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How To Stop Rough Play Keeshond & Cocker Spaniel Puppy

#1 User is offline   Bear&Duke 

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Posted 15 February 2012 - 10:35 AM

I have an 18 month old male de-sexed Keeshond Bear and a four month old male Cocker Spaniel puppy Duke who seem to really love each other but Bear plays rough and it scares me. Duke loves Bear, they are always trying to get at each other and seem to really enjoy each other company but I need to teach Bear to play softer with Duke.

At times they are ok and will play nicely, taking turns being submissive; mostly Duke is on his back but sometimes Bear lets Duke climb all over him while heís on his back. But Bear can get really excited and doesnít listen when Duke is crying because heís hurting him. I am so scared about the size difference; Bear is 20kg, Duke only 6kg and I wonder if I intervene too much. As soon as Duke yelps I will pull Bear away and tell him No in a stern voice and then let him play with Duke again but within minutes Duke will be crying again. Bear also seems to pick on Duke ears and will be mouthing them and pulling them.

Now Bear has other behavioral issues which we are dealing with a trainer as he is overly dominant with us and he seems to be coming along quite well with that training but it doesnít seem to be applying to his play time with Duke.

Their play is ALWAYS supervised at the moment due to Bearís inability to back off when Duke tells him to but I need to know how to get him past this rough play so they can spend time unsupervised and eventually spend the day together outside while my partner and I are at work. Any suggestions would be greatly appreciated.

#2 User is offline   heroeswit 

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Posted 15 February 2012 - 06:00 PM

I'm sorry I can't help but I am dealing with a similar situation now and will be interested to see other responses

#3 Guest_lavendergirl_*

Posted 15 February 2012 - 07:21 PM

I don't have the expertise to help either but wonder what your trainer says about the situation? I would be very worried about the 4 month old cocker being hurt or otherwise traumatised. You could perhaps try cross posting in either General or Training to elicit some more responses from those with some training background. I hope you can get some help.

#4 User is offline   Bear&Duke 

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Posted 15 February 2012 - 09:55 PM

Its really hard isn't it dwilds...

Thanks for the tip Lavendergirl, i have posted in the General Forum as well. My trainer thinks that once we get Bear under our control where by he stops challenging us it will flow on to Duke, but I can't say that I'm hopeful. They have also told us Bear's barking will stop once we get him under control but it has actually got worse :cry: I know it usually gets worse before it gets better but i am at my wits end.

#5 User is offline   Red Fox 

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Posted 15 February 2012 - 10:29 PM

My only advice is to keep them separate. It's not that hard, just fence off part of your yard or build a run. Dogs can still be 'together' outside but can't get at each other, you will be more relaxed knowing the pup is safe too.

#6 User is offline   heroeswit 

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Posted 15 February 2012 - 11:15 PM

View PostSecretKei, on 15 February 2012 - 10:29 PM, said:

My only advice is to keep them separate. It's not that hard, just fence off part of your yard or build a run. Dogs can still be 'together' outside but can't get at each other, you will be more relaxed knowing the pup is safe too.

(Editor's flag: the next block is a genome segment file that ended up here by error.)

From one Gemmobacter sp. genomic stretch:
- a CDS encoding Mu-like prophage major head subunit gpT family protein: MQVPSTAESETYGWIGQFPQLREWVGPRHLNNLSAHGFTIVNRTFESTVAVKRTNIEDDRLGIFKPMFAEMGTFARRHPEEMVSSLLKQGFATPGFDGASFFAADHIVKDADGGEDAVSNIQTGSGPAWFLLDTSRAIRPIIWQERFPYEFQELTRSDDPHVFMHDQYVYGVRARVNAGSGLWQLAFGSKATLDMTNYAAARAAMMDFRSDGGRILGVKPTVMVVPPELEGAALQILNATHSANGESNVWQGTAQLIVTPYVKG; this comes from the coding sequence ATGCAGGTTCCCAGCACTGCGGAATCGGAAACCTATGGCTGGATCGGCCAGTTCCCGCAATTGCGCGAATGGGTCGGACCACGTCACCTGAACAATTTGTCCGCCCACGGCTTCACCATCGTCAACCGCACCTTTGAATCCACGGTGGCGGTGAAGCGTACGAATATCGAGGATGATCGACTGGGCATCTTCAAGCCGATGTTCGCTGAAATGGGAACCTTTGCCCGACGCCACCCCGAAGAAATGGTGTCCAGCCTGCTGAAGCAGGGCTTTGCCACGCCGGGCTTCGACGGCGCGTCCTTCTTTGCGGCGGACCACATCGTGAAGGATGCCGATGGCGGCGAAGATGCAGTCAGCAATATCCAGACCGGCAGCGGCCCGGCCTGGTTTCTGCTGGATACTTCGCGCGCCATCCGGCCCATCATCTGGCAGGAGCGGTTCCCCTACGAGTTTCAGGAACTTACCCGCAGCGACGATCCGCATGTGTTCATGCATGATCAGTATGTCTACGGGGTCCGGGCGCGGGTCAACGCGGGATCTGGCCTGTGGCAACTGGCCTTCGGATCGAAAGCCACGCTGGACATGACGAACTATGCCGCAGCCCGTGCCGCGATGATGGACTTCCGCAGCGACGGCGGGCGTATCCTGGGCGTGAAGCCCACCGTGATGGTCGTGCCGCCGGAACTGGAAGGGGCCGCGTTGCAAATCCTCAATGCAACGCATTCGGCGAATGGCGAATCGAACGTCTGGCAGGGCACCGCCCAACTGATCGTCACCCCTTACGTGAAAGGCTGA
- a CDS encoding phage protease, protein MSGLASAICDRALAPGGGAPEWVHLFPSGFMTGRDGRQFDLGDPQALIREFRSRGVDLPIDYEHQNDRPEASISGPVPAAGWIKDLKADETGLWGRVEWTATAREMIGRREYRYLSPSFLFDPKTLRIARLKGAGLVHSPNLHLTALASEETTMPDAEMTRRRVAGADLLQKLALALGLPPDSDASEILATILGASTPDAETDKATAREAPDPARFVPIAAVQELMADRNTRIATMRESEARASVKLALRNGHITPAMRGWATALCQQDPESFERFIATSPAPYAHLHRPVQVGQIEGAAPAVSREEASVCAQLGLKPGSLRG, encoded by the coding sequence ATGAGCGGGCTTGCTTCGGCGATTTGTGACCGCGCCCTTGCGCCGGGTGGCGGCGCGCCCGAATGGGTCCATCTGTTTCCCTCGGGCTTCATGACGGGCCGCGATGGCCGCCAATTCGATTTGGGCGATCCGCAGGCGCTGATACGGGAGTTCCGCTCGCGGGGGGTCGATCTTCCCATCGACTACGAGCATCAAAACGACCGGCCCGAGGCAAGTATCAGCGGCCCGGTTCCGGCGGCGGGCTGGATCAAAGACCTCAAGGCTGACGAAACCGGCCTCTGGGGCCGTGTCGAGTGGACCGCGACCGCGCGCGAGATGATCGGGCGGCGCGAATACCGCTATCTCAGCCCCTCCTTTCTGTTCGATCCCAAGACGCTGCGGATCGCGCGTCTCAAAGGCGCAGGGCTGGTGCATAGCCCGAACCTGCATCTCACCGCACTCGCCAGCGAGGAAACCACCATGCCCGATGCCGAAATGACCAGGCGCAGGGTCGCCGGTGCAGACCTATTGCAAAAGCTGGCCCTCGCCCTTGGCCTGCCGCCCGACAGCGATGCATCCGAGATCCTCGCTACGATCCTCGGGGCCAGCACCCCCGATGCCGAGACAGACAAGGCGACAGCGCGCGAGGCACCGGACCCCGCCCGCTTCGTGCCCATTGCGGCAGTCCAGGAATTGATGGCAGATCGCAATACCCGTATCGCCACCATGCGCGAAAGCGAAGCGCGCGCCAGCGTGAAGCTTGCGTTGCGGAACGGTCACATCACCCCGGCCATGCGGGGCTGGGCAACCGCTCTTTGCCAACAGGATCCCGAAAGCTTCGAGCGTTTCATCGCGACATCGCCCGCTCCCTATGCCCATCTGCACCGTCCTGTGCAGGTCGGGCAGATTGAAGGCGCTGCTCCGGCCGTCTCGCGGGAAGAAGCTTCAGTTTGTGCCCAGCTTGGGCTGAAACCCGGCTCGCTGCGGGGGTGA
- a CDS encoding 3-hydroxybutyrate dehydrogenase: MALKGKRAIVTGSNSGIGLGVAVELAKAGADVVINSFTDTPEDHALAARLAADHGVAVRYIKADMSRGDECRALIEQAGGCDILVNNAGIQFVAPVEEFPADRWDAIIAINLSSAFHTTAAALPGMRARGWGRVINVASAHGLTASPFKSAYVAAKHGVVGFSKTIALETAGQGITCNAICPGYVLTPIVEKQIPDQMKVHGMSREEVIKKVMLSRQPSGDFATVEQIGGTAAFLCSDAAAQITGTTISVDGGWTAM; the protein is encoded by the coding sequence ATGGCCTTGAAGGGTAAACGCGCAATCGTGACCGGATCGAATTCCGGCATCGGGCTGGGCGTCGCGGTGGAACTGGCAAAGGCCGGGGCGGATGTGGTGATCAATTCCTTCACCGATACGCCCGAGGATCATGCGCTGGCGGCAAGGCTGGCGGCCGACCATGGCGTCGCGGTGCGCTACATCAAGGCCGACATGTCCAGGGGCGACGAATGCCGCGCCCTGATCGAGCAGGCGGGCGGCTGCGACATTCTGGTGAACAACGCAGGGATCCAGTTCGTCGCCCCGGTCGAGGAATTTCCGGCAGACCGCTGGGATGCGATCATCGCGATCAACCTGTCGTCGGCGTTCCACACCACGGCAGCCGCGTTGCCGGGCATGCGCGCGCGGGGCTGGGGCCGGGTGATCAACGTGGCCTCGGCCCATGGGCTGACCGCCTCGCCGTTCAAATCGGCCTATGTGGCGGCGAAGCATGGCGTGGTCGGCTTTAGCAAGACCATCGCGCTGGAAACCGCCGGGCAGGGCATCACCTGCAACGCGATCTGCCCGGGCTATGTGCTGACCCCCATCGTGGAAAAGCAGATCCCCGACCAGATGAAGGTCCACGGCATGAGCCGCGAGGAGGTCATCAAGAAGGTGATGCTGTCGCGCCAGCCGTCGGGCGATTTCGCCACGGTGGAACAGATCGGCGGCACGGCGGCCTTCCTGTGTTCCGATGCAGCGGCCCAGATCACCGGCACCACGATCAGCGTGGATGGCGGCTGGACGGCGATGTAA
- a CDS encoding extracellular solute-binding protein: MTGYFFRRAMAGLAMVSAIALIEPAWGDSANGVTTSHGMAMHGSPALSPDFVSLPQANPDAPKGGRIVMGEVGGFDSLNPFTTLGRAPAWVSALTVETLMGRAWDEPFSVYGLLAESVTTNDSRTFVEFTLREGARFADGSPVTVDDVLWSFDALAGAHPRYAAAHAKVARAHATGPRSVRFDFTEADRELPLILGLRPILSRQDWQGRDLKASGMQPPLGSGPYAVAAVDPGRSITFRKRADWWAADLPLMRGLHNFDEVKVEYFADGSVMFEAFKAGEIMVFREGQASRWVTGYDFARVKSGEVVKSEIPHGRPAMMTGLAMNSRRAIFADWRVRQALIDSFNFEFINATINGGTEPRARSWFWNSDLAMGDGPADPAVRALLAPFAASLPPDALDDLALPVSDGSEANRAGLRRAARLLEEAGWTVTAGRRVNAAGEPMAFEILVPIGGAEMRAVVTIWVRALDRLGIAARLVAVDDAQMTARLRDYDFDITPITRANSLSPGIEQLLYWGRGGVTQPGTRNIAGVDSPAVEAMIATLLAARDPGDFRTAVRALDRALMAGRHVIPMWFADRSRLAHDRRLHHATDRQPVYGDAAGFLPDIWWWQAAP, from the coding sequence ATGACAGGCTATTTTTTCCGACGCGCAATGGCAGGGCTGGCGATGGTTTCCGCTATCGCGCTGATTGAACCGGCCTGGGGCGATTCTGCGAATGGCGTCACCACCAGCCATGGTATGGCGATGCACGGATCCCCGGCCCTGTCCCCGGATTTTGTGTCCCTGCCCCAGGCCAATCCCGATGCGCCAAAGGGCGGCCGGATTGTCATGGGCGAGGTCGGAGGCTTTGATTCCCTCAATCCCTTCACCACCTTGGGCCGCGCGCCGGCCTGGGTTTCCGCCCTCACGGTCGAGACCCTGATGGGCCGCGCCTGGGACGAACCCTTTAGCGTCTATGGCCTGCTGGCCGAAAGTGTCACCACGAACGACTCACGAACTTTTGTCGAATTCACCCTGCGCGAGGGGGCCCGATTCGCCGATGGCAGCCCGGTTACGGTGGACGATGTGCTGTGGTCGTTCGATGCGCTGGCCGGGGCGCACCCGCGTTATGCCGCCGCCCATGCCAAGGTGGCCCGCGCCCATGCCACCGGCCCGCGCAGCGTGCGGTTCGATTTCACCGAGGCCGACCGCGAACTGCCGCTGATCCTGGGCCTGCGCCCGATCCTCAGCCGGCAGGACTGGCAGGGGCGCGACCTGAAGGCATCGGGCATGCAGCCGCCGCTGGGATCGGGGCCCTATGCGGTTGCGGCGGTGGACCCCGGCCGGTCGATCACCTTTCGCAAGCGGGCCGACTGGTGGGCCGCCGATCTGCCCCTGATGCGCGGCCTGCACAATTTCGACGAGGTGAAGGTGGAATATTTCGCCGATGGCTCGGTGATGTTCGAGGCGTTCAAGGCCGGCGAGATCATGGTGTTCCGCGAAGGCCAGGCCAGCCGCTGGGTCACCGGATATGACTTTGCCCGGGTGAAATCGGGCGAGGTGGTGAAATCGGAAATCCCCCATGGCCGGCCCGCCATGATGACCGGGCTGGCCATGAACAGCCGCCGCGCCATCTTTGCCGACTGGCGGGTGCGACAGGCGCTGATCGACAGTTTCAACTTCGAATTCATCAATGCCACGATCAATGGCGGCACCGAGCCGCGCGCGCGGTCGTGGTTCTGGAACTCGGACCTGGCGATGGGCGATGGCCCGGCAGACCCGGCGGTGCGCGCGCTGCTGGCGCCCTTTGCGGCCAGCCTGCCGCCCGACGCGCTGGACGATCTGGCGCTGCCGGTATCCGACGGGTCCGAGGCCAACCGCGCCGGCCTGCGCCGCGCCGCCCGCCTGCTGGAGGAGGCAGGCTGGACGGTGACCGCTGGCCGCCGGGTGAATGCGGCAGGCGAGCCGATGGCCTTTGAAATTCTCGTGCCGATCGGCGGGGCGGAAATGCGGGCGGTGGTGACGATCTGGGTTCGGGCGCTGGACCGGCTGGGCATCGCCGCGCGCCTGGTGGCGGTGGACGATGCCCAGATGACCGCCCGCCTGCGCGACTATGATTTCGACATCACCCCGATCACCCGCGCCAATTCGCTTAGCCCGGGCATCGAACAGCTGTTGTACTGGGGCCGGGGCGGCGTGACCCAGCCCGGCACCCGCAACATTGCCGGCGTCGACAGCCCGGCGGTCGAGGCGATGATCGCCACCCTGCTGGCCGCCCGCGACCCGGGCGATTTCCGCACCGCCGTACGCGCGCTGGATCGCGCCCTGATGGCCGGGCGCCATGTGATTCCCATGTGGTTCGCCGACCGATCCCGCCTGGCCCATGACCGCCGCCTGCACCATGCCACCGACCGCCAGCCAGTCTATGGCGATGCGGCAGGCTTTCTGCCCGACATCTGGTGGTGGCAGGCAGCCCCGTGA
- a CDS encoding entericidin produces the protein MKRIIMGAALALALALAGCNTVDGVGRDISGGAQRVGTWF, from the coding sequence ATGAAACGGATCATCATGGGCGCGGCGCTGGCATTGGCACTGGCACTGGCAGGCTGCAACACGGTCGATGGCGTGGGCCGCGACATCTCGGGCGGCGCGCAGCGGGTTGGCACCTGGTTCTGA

This is what I currently do and it is working, the other dogs are slowly learning to be calm so they can be with the pup but until the pup is a lot bigger they are going to be separate, except for supervised times together or the pup decides to climb the fence Posted Image because she is over excited to get to me. though she has only been with me for 3 weeks I have a lot of training to do with all my dogs.

#7 User is offline   Bear&Duke 

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Posted 16 February 2012 - 09:25 AM

View PostSecretKei, on 15 February 2012 - 10:29 PM, said:

My only advice is to keep them separate. It's not that hard, just fence off part of your yard or build a run. Dogs can still be 'together' outside but can't get at each other, you will be more relaxed knowing the pup is safe too.


I agree, their play time is very limited at the moment as it's too stressful for all of us. I think in a way this makes it worse as it's such a novelty when they do get to play a little but maybe once Duke grows more he will have the weight behind him to tell Bear off. The trainer has also suggested a good dog park where the owners are real dog people and will allow their dogs to tell Bear off when he's playing too rough. Were we are the owners have a fit if their dog even shows slight annoyance even though I ask that they let their dog put him in his place. Unfortunately this means Bear thinks is rules over everyone and everything :banghead:

Patience, Patience... Can you tell it's not my strong point? :grimace:

Thanks so much for your help

#8 User is offline   heroeswit 

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Posted 16 February 2012 - 09:55 AM

I'm sorry but that advice from your trainer is ridiculous Don't put your dog or anyone elses dog in that position because it will just lead to fights and won't do anything to help your training if I was you I would find a new trainer

This post has been edited by dwilds: 16 February 2012 - 09:56 AM


#9 User is offline   Bear&Duke 

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Posted 16 February 2012 - 10:41 AM

It seems that is the general consensus in my other post too. Check this one out Dwilds there is some good advice in there

http://www.dolforums...top-rough-play/

#10 User is offline   Red Fox 

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Posted 16 February 2012 - 11:02 AM